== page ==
Ever have a day when everything just seems to go wrong? You know, the Monday morning when you are late for a meeting, your daughter is clingy and whiny, no coffee filters are left in the pot, and when you finally get to McDonald’s for a sweet tea it tastes like the pot hasn’t been changed in weeks. Argh!! Sometimes it is so easy to let circumstances dictate emotional responses. But never fear – Larry is here! (Veggie Tales has the answer for everything!)
Okay -so perhaps Larry the Cucumber isn’t your typical hero, but he sure knows what it means to be happy. Just listen to him singing the blues in Duke and the Great Pie War! (Not the best video, but the only one I could find on YouTube.)
Ok – you say, what’s the point of this silly song? Well, it was quite probably just for fun, but I can’t help but notice the following important points.
Happiness Isn’t Found in “Stuff”
Sure, Larry is singing about the things he loves and how happy they make him, but his happiness is something he carries with him. No matter what item is taken away from him, his joy is only dampened for a moment before he has moved on to something else.
Happiness Is About Being Grateful
This is reminiscent of the lessons in Madame Blueberry, an early Veggie Tales video about a Blueberry who learns that things can’t make her happy – “A happy heart is a thankful heart.” You see, in Larry’s “blues”, he is singing his gratefulness for the things life has brought him. That is why with each item he loses, he simply switches his thankfulness-focus to a new item.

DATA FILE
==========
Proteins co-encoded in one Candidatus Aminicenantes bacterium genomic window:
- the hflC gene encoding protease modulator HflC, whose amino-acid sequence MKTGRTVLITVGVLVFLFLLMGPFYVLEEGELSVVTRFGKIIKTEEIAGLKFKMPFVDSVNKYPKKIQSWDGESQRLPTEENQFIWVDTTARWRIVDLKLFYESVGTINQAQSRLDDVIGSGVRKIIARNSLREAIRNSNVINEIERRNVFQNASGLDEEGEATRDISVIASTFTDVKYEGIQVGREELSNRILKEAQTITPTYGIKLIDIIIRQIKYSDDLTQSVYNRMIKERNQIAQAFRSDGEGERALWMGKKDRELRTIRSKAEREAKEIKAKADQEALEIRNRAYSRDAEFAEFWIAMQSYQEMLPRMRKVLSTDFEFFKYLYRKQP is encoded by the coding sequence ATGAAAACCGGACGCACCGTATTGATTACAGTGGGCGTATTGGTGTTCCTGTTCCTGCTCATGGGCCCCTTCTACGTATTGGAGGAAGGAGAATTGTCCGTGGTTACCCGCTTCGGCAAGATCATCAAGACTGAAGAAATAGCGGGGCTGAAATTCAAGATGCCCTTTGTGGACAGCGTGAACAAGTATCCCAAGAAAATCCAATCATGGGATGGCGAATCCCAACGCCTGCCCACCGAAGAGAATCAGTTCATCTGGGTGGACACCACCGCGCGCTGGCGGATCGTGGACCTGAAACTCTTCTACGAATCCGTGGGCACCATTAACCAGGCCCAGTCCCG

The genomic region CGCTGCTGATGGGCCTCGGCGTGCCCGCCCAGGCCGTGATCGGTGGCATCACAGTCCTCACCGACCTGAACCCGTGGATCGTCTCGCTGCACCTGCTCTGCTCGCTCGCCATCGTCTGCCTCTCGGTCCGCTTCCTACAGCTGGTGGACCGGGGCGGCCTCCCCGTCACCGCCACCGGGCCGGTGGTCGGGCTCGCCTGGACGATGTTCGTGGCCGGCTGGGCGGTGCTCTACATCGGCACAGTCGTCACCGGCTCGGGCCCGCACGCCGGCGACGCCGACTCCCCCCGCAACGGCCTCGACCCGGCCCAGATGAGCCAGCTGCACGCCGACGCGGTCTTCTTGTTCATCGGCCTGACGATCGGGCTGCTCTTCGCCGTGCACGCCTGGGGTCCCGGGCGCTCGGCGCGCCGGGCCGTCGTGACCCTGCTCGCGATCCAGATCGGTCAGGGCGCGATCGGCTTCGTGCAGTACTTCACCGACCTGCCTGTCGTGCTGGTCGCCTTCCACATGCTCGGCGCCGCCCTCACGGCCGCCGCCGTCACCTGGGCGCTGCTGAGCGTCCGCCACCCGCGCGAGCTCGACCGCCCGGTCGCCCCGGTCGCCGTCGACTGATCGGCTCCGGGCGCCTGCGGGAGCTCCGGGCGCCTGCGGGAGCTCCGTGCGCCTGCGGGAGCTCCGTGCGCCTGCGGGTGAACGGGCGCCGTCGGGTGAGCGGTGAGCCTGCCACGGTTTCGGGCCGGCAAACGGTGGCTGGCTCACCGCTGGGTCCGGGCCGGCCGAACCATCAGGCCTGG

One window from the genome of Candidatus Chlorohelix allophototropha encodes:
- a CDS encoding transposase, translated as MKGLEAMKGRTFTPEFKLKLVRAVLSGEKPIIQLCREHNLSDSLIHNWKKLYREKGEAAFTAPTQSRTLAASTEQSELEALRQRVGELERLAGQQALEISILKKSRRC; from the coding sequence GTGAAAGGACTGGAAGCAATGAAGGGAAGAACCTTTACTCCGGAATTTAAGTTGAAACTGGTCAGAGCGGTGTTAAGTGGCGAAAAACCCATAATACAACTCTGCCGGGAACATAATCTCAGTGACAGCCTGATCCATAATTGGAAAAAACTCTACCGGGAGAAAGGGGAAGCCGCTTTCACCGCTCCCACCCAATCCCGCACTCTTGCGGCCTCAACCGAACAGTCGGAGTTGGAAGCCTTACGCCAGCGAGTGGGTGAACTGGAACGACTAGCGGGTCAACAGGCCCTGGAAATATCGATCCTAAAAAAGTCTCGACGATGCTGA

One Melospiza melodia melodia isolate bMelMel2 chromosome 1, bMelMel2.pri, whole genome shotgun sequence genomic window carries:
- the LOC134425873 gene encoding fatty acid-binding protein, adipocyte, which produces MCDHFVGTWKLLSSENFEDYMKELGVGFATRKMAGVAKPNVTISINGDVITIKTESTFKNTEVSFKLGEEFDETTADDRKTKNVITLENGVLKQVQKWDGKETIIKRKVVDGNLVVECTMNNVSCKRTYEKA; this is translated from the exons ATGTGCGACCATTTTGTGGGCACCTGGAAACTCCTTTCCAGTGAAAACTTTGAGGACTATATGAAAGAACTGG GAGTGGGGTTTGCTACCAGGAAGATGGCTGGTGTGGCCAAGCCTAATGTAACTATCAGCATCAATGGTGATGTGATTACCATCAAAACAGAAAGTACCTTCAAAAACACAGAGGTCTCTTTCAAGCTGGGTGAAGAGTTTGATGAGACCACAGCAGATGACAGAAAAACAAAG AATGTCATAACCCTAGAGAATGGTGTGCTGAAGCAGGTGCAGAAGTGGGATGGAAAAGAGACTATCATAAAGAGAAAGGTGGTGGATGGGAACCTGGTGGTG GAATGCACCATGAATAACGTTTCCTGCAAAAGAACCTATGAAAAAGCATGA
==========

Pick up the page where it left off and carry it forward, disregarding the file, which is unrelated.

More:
Happiness Will Find an Outlet
I find it fascinating that Larry couldn’t sing the blues even after he is taught how. This is because his happiness is just bubbling over, and it has to come out somewhere! I love that he found the more appropriate outlet of polka at the end of the video.
Ok, so perhaps none of this is particularly profound, but it strikes me every time my daughter and I watch this particular Veggie Tales video. Sure, I will continue to have days when every little thing just goes wrong, when I can’t find my phone or I forget to ask Wendy’s to leave the mayo off of my brother’s spicy chicken sandwich. And I will quite naturally feel bad for a short time.
But my happiness is not dependent upon those things; my joy comes from within – from the joy of knowing my heavenly Father and from gratefulness in the blessings I have received. And I pray that others will also say of me like Mr. Lemon said of Larry, “Man, you’re just too happy to sing the blues.”